At global level, sustainability-related debt investments – e.g. green, social, sustainability and sustainability-linked bonds (GSS+) – have grown significantly in recent years. The market study shows that 64% of all respondents invested in such instruments, which is a slight increase compared with last year’s share of 61 %. A separate article sheds light on the Swiss GSS + bond market and identified barriers to further growth.

Giving consideration to climate change in investments continues to be mainstream practice, with 87% of respondents explicitly addressing climate change in at least some of their investments. This year, data shows that 43% of res­pondents already focus their investments on companies with credible transition plans, showing a high level of interest in the transition of the economy.

This is the third year in a row that we have included questions related to investor action on biodiversity. Again, only a minority of asset managers (24%) follow one or more of the biodiversity standards. Eleven asset managers (22%) have conducted a systematic analysis of the negative and positive biodiversity impacts associated with their investment port­folios and 13 asset managers (25%) consider biodiversity risks in their investment decisions. The results are similar to last year and reflect the fact that the industry is not yet in a position to fully understand biodiversity issues, let alone integrate them into investment processes, because of the current lack of data and established frameworks.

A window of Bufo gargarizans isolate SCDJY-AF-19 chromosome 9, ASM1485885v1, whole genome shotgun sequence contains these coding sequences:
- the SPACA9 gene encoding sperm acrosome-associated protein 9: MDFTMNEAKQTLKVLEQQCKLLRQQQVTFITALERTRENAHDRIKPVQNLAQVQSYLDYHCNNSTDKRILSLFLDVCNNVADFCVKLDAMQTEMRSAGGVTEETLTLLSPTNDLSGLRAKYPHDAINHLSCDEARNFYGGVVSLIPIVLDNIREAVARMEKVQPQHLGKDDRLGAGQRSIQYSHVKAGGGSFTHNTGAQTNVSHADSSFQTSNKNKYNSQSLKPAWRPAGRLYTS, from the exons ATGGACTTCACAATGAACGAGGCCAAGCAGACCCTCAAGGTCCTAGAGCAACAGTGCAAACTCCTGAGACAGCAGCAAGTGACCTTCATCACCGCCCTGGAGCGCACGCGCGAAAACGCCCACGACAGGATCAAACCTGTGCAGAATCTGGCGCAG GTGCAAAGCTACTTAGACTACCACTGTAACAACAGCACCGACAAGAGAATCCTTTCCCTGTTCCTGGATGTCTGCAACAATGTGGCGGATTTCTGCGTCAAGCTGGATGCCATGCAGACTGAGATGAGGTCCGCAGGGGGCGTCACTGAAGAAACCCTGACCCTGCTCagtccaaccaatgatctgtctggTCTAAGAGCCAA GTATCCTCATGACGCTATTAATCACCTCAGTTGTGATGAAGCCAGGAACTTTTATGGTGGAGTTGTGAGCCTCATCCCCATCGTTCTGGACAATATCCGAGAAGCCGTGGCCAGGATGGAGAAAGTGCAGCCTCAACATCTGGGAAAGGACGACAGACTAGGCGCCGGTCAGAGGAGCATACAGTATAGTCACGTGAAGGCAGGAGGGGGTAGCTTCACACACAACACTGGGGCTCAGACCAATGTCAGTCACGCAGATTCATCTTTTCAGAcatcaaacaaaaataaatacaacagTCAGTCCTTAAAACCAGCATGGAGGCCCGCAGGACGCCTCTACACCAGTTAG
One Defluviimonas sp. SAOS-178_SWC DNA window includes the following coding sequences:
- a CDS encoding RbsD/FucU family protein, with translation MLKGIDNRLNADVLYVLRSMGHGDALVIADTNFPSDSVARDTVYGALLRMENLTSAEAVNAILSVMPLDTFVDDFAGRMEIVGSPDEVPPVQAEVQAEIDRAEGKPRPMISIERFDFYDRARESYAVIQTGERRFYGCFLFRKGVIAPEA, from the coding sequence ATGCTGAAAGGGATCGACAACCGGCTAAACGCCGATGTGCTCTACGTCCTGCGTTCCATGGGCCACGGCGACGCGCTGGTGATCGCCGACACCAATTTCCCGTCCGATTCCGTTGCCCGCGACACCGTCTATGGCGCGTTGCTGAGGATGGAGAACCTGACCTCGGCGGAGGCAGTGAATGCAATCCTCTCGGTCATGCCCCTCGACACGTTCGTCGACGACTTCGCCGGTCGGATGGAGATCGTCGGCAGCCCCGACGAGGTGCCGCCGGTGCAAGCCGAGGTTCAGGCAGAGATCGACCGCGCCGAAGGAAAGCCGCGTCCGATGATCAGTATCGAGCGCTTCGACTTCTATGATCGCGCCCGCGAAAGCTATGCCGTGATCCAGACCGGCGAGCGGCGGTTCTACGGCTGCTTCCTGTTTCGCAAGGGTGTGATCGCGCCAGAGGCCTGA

Looking ahead

Discussions about what deserves the term “sustainable investment” are ongoing in Switzerland and in other juris­dictions. The regulatory context for sustainable finance in Switzerland and the EU therefore continues to evolve and becomes more complex. The revision of SFDR level one could leads to a new sustainability-related classification for financial products. In Switzerland, the ongoing process to implement the Federal Council’s position on the prevention of greenwashing may also lead to new industry self-regulations or other important developments.

In this context, it is crucial to provide transparency on the current development of sustainability-related investments. The SSF Market Study will continue to use both well-known and new perspectives so as to provide insights into past trends and new developments in the Swiss sustainable investment market.

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Sponsor Contributions